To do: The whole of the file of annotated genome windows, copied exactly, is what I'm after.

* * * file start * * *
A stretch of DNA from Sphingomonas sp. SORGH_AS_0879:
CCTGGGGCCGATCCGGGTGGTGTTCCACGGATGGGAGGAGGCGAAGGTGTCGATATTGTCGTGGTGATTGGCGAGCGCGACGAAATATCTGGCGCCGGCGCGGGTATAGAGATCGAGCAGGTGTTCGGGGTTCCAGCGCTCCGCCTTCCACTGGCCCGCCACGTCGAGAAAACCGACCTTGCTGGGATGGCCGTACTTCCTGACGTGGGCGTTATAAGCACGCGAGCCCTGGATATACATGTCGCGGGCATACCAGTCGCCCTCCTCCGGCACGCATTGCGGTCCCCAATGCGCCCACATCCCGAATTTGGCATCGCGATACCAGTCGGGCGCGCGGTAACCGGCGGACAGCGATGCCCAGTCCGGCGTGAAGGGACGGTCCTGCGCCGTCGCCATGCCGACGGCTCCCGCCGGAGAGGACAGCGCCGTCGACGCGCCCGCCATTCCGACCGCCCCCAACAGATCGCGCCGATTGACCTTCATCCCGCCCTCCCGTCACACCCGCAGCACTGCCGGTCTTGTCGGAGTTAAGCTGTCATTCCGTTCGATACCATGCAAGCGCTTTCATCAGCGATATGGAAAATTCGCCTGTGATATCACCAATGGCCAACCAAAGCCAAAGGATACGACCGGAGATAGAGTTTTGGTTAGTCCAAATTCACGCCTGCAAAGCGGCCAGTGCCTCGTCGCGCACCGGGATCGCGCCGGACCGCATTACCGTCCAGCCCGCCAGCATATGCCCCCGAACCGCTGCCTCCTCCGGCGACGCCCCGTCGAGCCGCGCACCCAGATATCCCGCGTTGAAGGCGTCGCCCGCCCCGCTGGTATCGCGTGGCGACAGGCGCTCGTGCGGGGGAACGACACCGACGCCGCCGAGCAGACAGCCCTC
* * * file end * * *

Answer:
A stretch of DNA from Sphingomonas sp. SORGH_AS_0879:
CCTGGGGCCGATCCGGGTGGTGTTCCACGGATGGGAGGAGGCGAAGGTGTCGATATTGTCGTGGTGATTGGCGAGCGCGACGAAATATCTGGCGCCGGCGCGGGTATAGAGATCGAGCAGGTGTTCGGGGTTCCAGCGCTCCGCCTTCCACTGGCCCGCCACGTCGAGAAAACCGACCTTGCTGGGATGGCCGTACTTCCTGACGTGGGCGTTATAAGCACGCGAGCCCTGGATATACATGTCGCGGGCATACCAGTCGCCCTCCTCCGGCACGCATTGCGGTCCCCAATGCGCCCACATCCCGAATTTGGCATCGCGATACCAGTCGGGCGCGCGGTAACCGGCGGACAGCGATGCCCAGTCCGGCGTGAAGGGACGGTCCTGCGCCGTCGCCATGCCGACGGCTCCCGCCGGAGAGGACAGCGCCGTCGACGCGCCCGCCATTCCGACCGCCCCCAACAGATCGCGCCGATTGACCTTCATCCCGCCCTCCCGTCACACCCGCAGCACTGCCGGTCTTGTCGGAGTTAAGCTGTCATTCCGTTCGATACCATGCAAGCGCTTTCATCAGCGATATGGAAAATTCGCCTGTGATATCACCAATGGCCAACCAAAGCCAAAGGATACGACCGGAGATAGAGTTTTGGTTAGTCCAAATTCACGCCTGCAAAGCGGCCAGTGCCTCGTCGCGCACCGGGATCGCGCCGGACCGCATTACCGTCCAGCCCGCCAGCATATGCCCCCGAACCGCTGCCTCCTCCGGCGACGCCCCGTCGAGCCGCGCACCCAGATATCCCGCGTTGAAGGCGTCGCCCGCCCCGCTGGTATCGCGTGGCGACAGGCGCTCGTGCGGGGGAACGACACCGACGCCGCCGAGCAGACAGCCCTC